The Early Church was suspicious of remarriage under any circumstances, and one could point to Jesus’ answer to the Samaritan woman, who said she had no husband (John 4): “Thou hast well said, I have no husband: For thou hast had five husbands; and he whom thou now hast is not thy husband: in that saidst thou truly.” We are not told–perhaps it does not matter–whether she lost her husbands through death or divorce. However, when the Sadducees tried to trap Him by citing the imaginary case of a woman married in sequence, as was the custom, to 7 brothers, each of whom failed to sire an heir (Mark 12: 19-25) and asked to which man she would belong after the resurrection, He answered with something approaching contempt for the intricacies of Mosaic regulation: “For when they shall rise from the dead, they neither marry, nor are given in marriage; but are as the angels which are in heaven.”  Some moral theologians have wrestled with the problem, trying to ameliorate Jesus’ severe teaching but with no convincing results.

It is fairly easy to specify the conditions under which a marital relationship should be terminated, as in cases of desertion, infidelity, and non-support, but does any of them justify remarriage?  In the early church it was even debated whether or not a widow or widower could remarry, and if so how many times.   But despite the variety and nuance of Christian doctrine and the evolution of Canon Law, the main point has never been in any doubt, at least among honest men and women.  From the Christian perspective, marriage–and not just Christian marriage–is a merging of identities, intended to be permanent, dissoluble only under the most extreme circumstances (e.g. infidelity, impotence, desertion) which do not necessarily legitimate another union.

In Medieval France it was centuries before the polygamous Franks were able to reconcile themselves to the notion of permanent monogamy.  Charlemagne and his descendants followed the scandalous precedent set by the family of Clovis, whose marital relations, as set forth by Gregory of Tours, would make a Hollywood film producer blush.  “On the all-important question of indissolubility, the variance between the church and Germanic law was almost total.”  By the end of the 9th Century, however, the Church’s authority had become paramount in matters of marriage and divorce, and while individual cases provoked lively debates–particularly when they involved state marriages–“a firm foundation in law had been laid by the legislators and theologians of the Frankish kingdom.”   Nonetheless, French kings continued to put aside their wives, for a variety of reasons both personal and political, and were at loggerheads with Popes who maintained (as French bishops did not, necessarily, the sanctity of marriage.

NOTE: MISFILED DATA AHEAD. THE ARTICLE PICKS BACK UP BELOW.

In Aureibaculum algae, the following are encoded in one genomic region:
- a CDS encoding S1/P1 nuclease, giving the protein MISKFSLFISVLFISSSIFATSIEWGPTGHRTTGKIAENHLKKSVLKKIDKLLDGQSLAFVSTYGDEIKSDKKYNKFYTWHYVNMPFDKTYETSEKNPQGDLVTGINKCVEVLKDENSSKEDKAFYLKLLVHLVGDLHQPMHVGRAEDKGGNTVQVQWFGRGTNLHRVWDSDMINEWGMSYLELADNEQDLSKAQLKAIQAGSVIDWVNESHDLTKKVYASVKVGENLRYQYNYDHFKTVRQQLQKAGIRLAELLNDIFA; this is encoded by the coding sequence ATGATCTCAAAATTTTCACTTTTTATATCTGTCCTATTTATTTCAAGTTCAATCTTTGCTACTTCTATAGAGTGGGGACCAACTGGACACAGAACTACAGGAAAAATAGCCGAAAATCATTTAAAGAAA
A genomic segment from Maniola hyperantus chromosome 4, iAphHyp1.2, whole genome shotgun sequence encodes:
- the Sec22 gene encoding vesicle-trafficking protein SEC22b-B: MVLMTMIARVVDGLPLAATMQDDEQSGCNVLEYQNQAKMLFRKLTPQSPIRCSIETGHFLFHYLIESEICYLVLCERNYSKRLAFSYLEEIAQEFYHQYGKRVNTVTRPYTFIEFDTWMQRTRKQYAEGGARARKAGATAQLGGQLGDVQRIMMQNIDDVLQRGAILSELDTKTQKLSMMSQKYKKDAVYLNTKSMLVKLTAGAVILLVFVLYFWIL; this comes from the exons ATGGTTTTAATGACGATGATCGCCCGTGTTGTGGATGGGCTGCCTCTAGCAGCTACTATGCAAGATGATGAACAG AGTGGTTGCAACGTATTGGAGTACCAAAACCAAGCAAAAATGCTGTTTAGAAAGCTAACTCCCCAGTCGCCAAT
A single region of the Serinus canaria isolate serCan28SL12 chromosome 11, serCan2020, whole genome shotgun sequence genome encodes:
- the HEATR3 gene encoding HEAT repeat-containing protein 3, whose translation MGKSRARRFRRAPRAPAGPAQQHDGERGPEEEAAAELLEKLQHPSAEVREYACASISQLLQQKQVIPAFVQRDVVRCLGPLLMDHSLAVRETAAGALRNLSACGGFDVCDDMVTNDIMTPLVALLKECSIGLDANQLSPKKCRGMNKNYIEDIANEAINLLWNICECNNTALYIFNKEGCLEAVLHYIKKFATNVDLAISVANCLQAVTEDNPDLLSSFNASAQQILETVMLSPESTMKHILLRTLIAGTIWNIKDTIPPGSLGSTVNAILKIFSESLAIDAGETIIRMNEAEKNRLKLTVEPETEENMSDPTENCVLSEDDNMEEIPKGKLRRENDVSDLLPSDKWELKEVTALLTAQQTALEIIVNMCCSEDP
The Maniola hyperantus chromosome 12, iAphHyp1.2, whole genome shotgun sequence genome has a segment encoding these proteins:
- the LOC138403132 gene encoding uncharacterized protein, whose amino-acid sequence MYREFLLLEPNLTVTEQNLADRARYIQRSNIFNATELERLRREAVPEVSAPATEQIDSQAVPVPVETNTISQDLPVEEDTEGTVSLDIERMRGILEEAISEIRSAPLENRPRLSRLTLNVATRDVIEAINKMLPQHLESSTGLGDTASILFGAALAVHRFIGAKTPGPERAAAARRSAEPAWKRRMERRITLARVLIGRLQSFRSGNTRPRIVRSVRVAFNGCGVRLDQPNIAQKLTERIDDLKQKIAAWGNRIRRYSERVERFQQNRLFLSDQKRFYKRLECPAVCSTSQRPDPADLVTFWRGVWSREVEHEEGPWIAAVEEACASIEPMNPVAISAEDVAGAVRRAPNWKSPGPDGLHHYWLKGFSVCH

The exception that proves the rule was the troubled marriage of King Robert I (996-1031), the son of Hugh Capet.  King Robert was most famous for his marital problems.  Growing tired of his lawful wife, he decided to espouse his widowed third cousin Bertha.  The marriage was prohibited on general grounds of consanguinity but even more by the fact that Robert was godson to her child (a relationship treated as the Romans would have treated an adoptive child).  His marital life strained Robert’s relations with church, and Pope Gregory V eventually annulled the marriage.  When the couple would visit a towns, masses were halted, but bells were rung on their departure.  “Look, my love,” Robert is supposed to have said on one such occasion, “They are ringing us out.”

There was some sympathy for poor Robert and Pope Sylvester II—who, (as Gerbert of Aurillac) before assuming the papal tiara, had eased the way of the Hugh Capet to the throne—rescinded the excommunication on condition that he put aside Bertha, which he did not, in fact.   His son and successor Philip, a chip off the old block, lived openly with Berthrade the wife of the hapless Fulk le réchin of Anjou, whose marital experience included five “legitimate” wives,” in addition to concubines, istresses, and casual flings. After a bogus ceremony, Philip and Bertrade lived openly as man and wife, despite the fact that each had a living legal spouse.  Philip’s interference in church affairs and attempts to control the elections of French bishops had not made  him popular in Rome, and after a series of papal warnings, Urban II—who was at Clermont preaching the First Crusade— excommunicated Philip.  But he would not be the last King of France to violate his marriage vows—so hard it was and is for the Church to enforce Christian marriage on the rich and powerful.

In his essay on divorce, the French Counter-Revolutionary, Louis Gabriel Ambroise de Bonald took the strong position that not even a separation brought about by adultery could justify remarriage and argued that in the case of adultery, divorce merely set the adulterous party free to gratify his or her wishes.  The injured party, he suggested, could gain spiritual profit by learning to bear his affliction.